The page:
I wanted to keep things quite minimal, but for the tracks to have a maximalist effect. I’d been listening to Earth’s Pentastar: In the Style of Demons and Oren Ambarchi’s Hubris LPs, and both of these records use a sparse palette but pile up layers of sound to create these deep kaleidoscopic effects.
Your vocal style, as well as maybe the way it floats above (and through) the sonic fabric of your music often gets compared to Brian Eno back when he still did vocal music. What do you make of that?
I either get Brian Eno, Dave Gahan, Robert Wyatt or Tears for Fears – all of which are very flattering but I’ve owned very few records by these artists.
I’ve always sang in my own voice, and I think the connection with a lot of these British vocalists is that you can really hear where they’re from. They don’t try to Americanise themselves or hide their accent. I did grow up in the 80s so maybe some of that sound filtered into me from just listening to the radio and watching TV, but I don’t know any other way to sing.
In between Don’t Look Away and Guild Of The Asbestos Weaver you completed the Grumbling Fur Time Machine Orchestra album with Neil Campbell of Astral Social Club. Neil explained that that record was built up over a long period as you grabbed time to focus on it here and there. Was Guild Of The Asbestos Weaver the same in terms of having a long gestation period?
Guild came together relatively quickly for me. Most of my albums have had reasonably long gestation periods, but with this record it was the first time that I wrote the material, played it out live and then went straight into the studio and made a document of the process.
Firstly I wrote and recorded at my home studio, but then after touring took the material over to Holy Mountain studios in Hackney and completed the album there. I wanted a get a big epic sound so Holy Mountain was perfect for this. I could play at very loud volumes and use the many synths they have in the studio.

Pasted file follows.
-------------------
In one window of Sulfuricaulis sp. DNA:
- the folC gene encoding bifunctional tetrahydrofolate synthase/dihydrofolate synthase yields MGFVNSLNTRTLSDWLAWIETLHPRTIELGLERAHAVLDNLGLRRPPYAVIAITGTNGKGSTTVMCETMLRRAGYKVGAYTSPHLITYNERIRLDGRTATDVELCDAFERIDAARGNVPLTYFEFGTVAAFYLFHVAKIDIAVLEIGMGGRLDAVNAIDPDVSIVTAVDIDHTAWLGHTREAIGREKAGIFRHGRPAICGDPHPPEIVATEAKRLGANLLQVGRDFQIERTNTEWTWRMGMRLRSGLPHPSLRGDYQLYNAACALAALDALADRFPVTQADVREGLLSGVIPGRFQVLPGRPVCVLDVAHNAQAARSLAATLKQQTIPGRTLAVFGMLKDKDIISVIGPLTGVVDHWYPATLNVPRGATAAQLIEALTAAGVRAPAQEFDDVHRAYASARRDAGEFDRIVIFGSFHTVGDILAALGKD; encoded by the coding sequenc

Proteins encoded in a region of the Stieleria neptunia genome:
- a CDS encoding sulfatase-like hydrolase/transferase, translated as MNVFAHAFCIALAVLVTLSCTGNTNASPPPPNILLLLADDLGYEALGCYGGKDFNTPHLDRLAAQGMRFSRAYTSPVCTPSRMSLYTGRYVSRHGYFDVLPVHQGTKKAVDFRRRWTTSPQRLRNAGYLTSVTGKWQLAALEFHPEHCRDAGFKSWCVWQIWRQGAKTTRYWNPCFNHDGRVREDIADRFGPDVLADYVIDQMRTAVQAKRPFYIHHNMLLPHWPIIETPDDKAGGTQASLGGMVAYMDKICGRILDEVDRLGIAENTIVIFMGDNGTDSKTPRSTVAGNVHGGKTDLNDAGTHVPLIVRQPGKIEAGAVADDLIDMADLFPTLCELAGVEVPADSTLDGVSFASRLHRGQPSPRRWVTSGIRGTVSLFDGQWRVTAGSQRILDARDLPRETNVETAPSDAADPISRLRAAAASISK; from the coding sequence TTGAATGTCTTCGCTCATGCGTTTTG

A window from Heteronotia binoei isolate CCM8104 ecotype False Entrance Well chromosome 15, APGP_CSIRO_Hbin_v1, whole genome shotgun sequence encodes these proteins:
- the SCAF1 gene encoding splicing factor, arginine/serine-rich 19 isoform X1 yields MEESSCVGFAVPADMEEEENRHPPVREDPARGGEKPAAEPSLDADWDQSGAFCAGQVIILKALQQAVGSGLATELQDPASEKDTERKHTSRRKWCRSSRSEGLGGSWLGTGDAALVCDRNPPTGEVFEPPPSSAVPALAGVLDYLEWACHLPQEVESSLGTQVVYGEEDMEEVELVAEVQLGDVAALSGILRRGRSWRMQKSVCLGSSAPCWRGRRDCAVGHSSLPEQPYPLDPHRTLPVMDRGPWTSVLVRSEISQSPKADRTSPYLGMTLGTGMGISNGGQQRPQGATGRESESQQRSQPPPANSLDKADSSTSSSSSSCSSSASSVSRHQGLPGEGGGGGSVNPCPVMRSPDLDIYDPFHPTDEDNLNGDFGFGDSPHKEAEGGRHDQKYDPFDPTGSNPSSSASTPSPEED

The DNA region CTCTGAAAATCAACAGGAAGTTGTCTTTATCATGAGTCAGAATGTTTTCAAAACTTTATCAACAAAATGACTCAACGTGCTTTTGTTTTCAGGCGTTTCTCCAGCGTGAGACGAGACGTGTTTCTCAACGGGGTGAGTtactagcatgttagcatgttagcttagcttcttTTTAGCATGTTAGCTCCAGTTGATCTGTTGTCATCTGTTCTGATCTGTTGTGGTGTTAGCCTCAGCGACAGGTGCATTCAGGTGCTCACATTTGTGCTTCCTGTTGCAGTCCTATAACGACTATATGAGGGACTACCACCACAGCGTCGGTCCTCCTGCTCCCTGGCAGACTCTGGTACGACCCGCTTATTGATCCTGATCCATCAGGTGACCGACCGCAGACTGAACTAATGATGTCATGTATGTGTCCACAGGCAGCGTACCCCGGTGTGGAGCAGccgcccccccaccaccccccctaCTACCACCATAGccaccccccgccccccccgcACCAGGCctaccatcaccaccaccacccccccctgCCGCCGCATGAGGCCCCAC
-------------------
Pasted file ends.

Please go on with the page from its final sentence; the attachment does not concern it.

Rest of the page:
How do you approach working on a solo record compared to collaborating with people like Daniel O’Sullivan in Grumbling Fur, or Neil from Astral Social Club, or Charlemagne Palestine?
When I’m collaborating, the process is always a response to the other players and the situation: it’s about reacting in the moment, pulling out your strengths, and trying to be bold.
When I work with Daniel O’Sullivan, it’s very automatic – we limit the conversation to any concrete ideas, while bringing in our individual ways of working to the project. When Grumbling Fur work as Time Machine Orchestra, improvisation is at the centre of what we do, so anything goes really. We have referred to this as automatic-composition.
I’m intrigued as to how you bring together tracks like the ones on the new album. As well as these tightly-packed, very detailed layers running through the songs there’s also the lyrical content, which seems to be filled with very fluid, vivid, almost impressionistic ideas. What comes first – music or lyrics?
The music always comes first. I used to write a lot and then fit the lyrics to the music but now the words are always a response to the sound.
I like to create strong imagery but keep it vague, I’ll probably have a multitude of scenes running alongside each other, like a dream logic where themes meld with each other to create partial narratives that don’t necessarily conclude.
Your cover art reminds me of both Roger Hagreaves’ illustrations to his original Mr. Men books – a kind of playful, innocent quality – but also the imposing gravity of stained glass windows. How does this image link to the music?
I really love 60s and 70s comics and illustration, where you see those bold black lines and flat expanses of colour.
The cover art came from a drawing in my sketch book. I liked the idea of the figure being the ‘Weaver’, some sort of multi-dimensional being appearing from behind a veil or a tear in reality.
The cover art to my records is never fixed by meaning, it’s supposed to be another piece of the narrative. One of the biggest influences in my work is David Lynch. Lynch is the master of non-linear story telling, leaving pieces of the puzzle tantalisingly out of reach. I want the viewer or listener to join their own dots and create their own interpretation of the overall picture.
Guild Of The Asbestos Weaver by Alexander Tucker is released by Thrill Jockey on August 23 2019.
Interview: Mat Smith
(c) 2019 Further.